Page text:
Modern Warfare 2’s "No Russian" Doesn’t Hold Up
Once upon a time, 2009’s Call of Duty: Modern Warfare 2 was considered one of the edgiest games of its time, but really only for one reason: the notorious “No Russian” mission.
In the “No Russian” mission, you play as a double agent assigned with the task of acting as a terrorist as you walk beside multiple actual terrorists with the hope of ultimately undermining them after all is said and done. The mission really consists of three parts.
The first part has you in an elevator in an airport with the terrorists. One of the terrorists looks at you just before the elevator doors open and utters the now-often-cited phrase: “Remember. No Russian.” Here, he references the fact that none of the terrorists are to speak Russian to disguise their nationality.
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The mid-section simply involves an all-out spree in which you nonchalantly walk around the airport shooting all civilians in sight. However, though you don’t need to shoot any civilians, you are are still able to within the mission. This section lasts for a while.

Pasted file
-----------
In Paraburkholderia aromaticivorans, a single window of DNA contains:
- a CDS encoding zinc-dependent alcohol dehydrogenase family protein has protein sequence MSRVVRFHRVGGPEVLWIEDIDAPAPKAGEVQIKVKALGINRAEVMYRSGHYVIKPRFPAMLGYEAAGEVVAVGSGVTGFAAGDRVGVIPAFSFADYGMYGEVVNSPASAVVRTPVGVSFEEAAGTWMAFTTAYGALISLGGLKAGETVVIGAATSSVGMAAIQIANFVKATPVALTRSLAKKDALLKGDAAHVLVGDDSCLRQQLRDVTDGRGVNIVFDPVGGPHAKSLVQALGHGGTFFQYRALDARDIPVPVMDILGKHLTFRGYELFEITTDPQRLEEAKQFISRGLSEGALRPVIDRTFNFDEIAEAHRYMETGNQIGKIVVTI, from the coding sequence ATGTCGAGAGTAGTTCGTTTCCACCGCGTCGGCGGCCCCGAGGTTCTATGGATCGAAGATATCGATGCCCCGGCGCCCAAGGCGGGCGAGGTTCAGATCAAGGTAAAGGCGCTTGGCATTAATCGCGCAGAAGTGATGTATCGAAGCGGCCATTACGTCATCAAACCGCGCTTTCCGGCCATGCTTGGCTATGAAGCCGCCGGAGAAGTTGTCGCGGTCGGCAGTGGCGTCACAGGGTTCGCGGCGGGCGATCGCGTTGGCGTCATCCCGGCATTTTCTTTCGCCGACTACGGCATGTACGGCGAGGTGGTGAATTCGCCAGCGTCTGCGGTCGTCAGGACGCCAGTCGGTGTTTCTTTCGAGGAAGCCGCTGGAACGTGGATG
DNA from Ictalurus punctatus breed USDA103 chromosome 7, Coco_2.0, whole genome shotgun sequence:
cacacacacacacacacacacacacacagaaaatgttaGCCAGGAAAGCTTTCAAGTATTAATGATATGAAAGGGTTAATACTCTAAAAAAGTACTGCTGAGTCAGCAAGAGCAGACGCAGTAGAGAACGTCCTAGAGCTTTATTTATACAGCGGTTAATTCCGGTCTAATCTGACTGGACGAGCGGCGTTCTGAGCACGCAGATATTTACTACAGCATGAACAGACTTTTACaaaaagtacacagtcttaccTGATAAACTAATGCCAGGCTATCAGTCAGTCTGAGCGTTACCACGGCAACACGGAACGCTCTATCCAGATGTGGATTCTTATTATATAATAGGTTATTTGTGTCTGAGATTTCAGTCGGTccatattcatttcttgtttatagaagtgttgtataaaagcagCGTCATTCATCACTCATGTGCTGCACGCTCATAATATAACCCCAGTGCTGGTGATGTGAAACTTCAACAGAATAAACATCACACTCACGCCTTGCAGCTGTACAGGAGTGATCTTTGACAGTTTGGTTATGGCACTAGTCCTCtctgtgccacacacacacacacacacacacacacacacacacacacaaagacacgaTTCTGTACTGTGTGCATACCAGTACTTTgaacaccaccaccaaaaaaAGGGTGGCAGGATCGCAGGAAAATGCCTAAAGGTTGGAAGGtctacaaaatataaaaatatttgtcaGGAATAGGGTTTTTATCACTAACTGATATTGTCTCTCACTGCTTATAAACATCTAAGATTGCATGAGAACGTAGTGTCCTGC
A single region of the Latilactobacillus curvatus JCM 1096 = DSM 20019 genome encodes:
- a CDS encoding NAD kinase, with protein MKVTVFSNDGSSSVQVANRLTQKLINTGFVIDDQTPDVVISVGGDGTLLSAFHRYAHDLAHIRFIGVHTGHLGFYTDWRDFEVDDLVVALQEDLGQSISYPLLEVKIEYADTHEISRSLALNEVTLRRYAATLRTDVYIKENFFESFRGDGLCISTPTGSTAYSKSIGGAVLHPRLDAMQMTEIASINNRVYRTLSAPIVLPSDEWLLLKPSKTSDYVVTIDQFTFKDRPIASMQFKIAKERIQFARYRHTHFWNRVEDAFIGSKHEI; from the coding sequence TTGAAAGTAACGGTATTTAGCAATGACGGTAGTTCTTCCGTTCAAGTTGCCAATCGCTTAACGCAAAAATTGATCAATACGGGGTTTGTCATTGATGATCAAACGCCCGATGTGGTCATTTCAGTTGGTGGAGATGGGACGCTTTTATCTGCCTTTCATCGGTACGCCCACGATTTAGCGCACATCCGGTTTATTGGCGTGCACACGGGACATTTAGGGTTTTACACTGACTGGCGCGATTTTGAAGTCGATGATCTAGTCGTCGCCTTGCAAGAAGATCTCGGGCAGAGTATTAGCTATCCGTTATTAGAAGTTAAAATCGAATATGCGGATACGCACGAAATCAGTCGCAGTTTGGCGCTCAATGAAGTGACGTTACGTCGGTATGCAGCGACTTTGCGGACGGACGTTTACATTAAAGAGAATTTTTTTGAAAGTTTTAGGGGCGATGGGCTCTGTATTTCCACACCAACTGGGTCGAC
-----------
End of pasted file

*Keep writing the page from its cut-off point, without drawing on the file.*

The final section of the mission sees your character get offed by the antagonist, Vladimir Makarov, who orchestrated the entire act. This concludes a mission that was ultimately more insulting than anything else, and is certainly dated by today’s standards.
Call of Duty: Modern Warfare 2‘s “No Russian” mission has ultimately aged very poorly. It is retrospectively tone-deaf now that numerous tragic mass shootings have transpired, resulting in far too many deaths. In hindsight, the mission appears to be made purely to spark controversy and debate, which it had done at the time. Some argued it was unnecessary, while others argued that it made the campaign more impactful somehow.
Alas, real-life shootings such as the Las Vegas shooting, the Pulse Night Club massacre, the Christchurch massacre, and numerous others have turned “No Russian” into more of a head-nodding mission than a harrowing one. It’s a stark reminder that these kinds of things have happened on a more frequent basis than we would like, yet nothing seems to change, and no video game mission could really build on the situation.
While the “No Russian” mission has been burned into the consciousness of many FPS fans, it need not be remembered as effective political commentary. Rather, this is an art piece, part of an otherwise great game, that falls flat with the passage of time.
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